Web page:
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Students compete in county science fair

SOUTH POINT — Middle school students entered more than 120 projects into the Lawrence County Science Fair on Thursday.

This year’s event took place in the gymnasium, as the host school rotates annually, and was sponsored by the Lawrence County Educational Service Center.

Projects came from individual students and two-person teams, LCESC student services coordinator Julie Walters said.

She said the fair, in addition to research, gives students a hands-on learning opportunity.

“It’s the first time many of them have been told to do something you like,” she said of the topic selection for projects. “That leads them to get excited. Walters said taking part allows the students to learn the scientific method and to test a hypothesis through experimentation. She said if the student hypothesis is proven incorrect, it is not a bad thing.

“If it turns out different then they expected, it allows them to learn,” she said.

Walters said projects in the county fair won superior ratings at the students’ individual schools. Those who get a superior rating at the county level will then go on to compete at the district fair, set for March 25 at Rio Grande University.

Among the projects in the fair was “Roller Coaster Science,” by Lane Smith, a Rock Hill seventh grader.

“I love engineering and think it’s a cool subject,” Lane said. “I was trying to find a way to do something involved with that.”

Lane constructed roller coaster tracks of varying heights from foam pipe cleaner and used a marble as a car.

He hypothesized that the height of the hill on the track will affect how far the marble would go after the loop.

After three attempts for each height, he found the results matched his hypothesis.

Griffin Fuller, a sixth grader at Rock Hill, was attempting to find out if plants prevent soil erosion.

He filled a container with grass seed, one with soil and one with leaves. Water was then poured into the containers to determine erosion by testing the clarity after it collected into a jar below.

He found that the jar from the grass seed was the cleanest, while the dirtiest was from the soil.

Darius McCourt’s project was on the formation of stalactites and stalagmites, which form when minerals are deposited from hundreds of years through water dripping.

McCourt, a seventh grader at South Point, created a smaller and version from home.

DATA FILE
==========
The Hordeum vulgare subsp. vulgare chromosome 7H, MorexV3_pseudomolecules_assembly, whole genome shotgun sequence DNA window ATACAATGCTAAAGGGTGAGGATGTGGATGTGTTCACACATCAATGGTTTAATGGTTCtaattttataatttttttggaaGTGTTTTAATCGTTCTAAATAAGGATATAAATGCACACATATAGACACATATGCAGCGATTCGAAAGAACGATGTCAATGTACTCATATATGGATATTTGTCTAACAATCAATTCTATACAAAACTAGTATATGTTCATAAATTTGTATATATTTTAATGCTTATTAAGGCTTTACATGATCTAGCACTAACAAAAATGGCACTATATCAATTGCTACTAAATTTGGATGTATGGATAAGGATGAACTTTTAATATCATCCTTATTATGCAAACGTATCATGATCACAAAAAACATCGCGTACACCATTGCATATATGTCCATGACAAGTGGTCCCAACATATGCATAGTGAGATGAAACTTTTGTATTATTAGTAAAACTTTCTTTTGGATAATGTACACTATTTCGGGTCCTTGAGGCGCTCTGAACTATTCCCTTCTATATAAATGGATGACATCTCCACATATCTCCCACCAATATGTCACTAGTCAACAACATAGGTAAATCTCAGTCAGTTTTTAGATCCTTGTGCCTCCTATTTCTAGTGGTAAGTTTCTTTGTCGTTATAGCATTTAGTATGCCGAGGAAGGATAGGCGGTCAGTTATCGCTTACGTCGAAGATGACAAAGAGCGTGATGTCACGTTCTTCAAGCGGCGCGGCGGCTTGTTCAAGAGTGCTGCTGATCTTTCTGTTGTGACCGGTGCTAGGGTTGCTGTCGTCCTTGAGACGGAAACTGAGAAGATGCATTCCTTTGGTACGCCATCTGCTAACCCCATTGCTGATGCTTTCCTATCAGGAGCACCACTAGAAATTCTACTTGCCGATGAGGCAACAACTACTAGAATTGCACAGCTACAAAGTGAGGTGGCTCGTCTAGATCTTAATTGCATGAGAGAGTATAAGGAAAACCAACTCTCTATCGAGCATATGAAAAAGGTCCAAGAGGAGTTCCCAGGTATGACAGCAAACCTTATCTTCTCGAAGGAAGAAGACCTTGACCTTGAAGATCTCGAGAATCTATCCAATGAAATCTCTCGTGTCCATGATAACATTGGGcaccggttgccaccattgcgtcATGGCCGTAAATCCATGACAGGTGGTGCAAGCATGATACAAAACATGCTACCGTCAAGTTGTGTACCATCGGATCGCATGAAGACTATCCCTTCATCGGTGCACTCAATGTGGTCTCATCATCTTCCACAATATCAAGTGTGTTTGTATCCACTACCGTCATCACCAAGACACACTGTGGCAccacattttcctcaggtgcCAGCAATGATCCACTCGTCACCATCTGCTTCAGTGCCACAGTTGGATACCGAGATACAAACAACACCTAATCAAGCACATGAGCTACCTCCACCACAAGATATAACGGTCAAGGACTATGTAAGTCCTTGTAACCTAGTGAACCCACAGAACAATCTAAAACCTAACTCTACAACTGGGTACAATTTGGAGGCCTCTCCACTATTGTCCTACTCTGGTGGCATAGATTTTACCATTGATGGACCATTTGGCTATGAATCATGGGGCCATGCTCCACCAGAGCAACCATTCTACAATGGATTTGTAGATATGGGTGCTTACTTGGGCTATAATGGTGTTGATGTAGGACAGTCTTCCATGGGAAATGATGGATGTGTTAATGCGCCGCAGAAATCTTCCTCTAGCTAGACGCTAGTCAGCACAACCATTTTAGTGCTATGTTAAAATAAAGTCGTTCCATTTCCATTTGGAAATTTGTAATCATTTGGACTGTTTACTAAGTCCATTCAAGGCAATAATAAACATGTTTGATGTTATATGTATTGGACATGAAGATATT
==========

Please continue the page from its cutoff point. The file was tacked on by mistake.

“It’s easy to do,” he said of the process, which involved stretching cotton yarn between two glasses filled with Epsom salt. After a week, he said the formation appeared on a plate below the yarn as the salts collected.

Allison Ferrell, a seventh grader at Rock Hill was testing how dancers kept their balance.

“I love to dance, and I wanted to see if spotting helps you stay on balance,” she said.

Spotting is when the eyes remain focused on a particular object or location, she said.

To test this, she had four dancers do pirouette turns in trials, with and without spotting.

“I found that spotting does, in fact, help with balance,” she said of the results.

Judging for the fair took place in the morning. Students returned in the evening for the awards presentation.

“As I walked around today, it’s absolutely amazing the knowledge our students and your children have,” Lawrence ESC superintendent Joe Saunders said.

Awards were given to those who received excellent and superior ratings, as well as to those who were top in their categories.

In the fifth/sixth grade competition the top winners overall were: fifth place: (tie) Nathan Lilly – South Point, Kennedie Smith – Ironton and Nick Wright – Chesapeake; fourth place: (tie) Chase Blair – Dawson Bryant, Maxwell Evans-Schweickart – South Point and Dawson Forbush – Chesapeake; third place: Alysha Lowe – Chesapeake, second place: Alexus Wood and Bryna Guy (team project) – Dawson Bryant; and first place: Andrew Davis – Chesapeake.

In the seventh/eight grade completion, the top winners were: fifth place: Abby Hicks – Dawson-Bryant; fourth place: (tie) Emily Schwamberger – Chesapeake, Morgan Schultz – Dawson-Bryant; third place: (tie) Will Layne – Rock Hill, Isaiah Kelly – Rock Hill and Maddie Ward – Chesapeake; second place: (tie) Tristan Pemberton – Rock Hill and Lillian Slagel – Ironton; and first place: Elijah Snyder – Chesapeake.

For all grades overall, the winners were: third place: Alexus Wood and Bryna Guy (team project) – Dawson Bryant; second place: Andrew Davis – Chesapeake; and first place: Elijah Snyder – Chesapeake.

Wood and Guy’s project, “The Psychology of Color” examined how color of packaging affects people’s preference when making choices.
Wood, 11, and in the sixth grade, said they tested whether people preferred a sandwich in a clear or colored bag, and between colors for lids on peanut butter and milk jugs.

She found that it did have an effect, with people preferring a clear bag for sandwiches and colored lids for milk and peanut butter.

“It feels good,” Wood said of her third place win with Guy, which she said was better than they expected. The two plan on competing at the district level, she said.

Davis took second place with his project “The Flatulence of Fruits,” in which he took a sample of a banana, an orange and a strawberry and place each in a test tube with a balloon attached.

As the fruits decayed, he measured the gases released by checking the balloon’s inflation. He said the strawberry released the most, due to the bacteria involved.

“I wasn’t expecting it,” Davis said of his win. “It felt great. When they called my name, my mouth dropped.

The fair’s top winner was Snyder, who achieved a perfect score from the judge’s.

His project tested generators.

“I created generators in three different stages and tested the most efficient one, with different coil wraps and magnets,” he said.

Following the district fair, the state science fair is set for May 13 at Ohio State University in Columbus.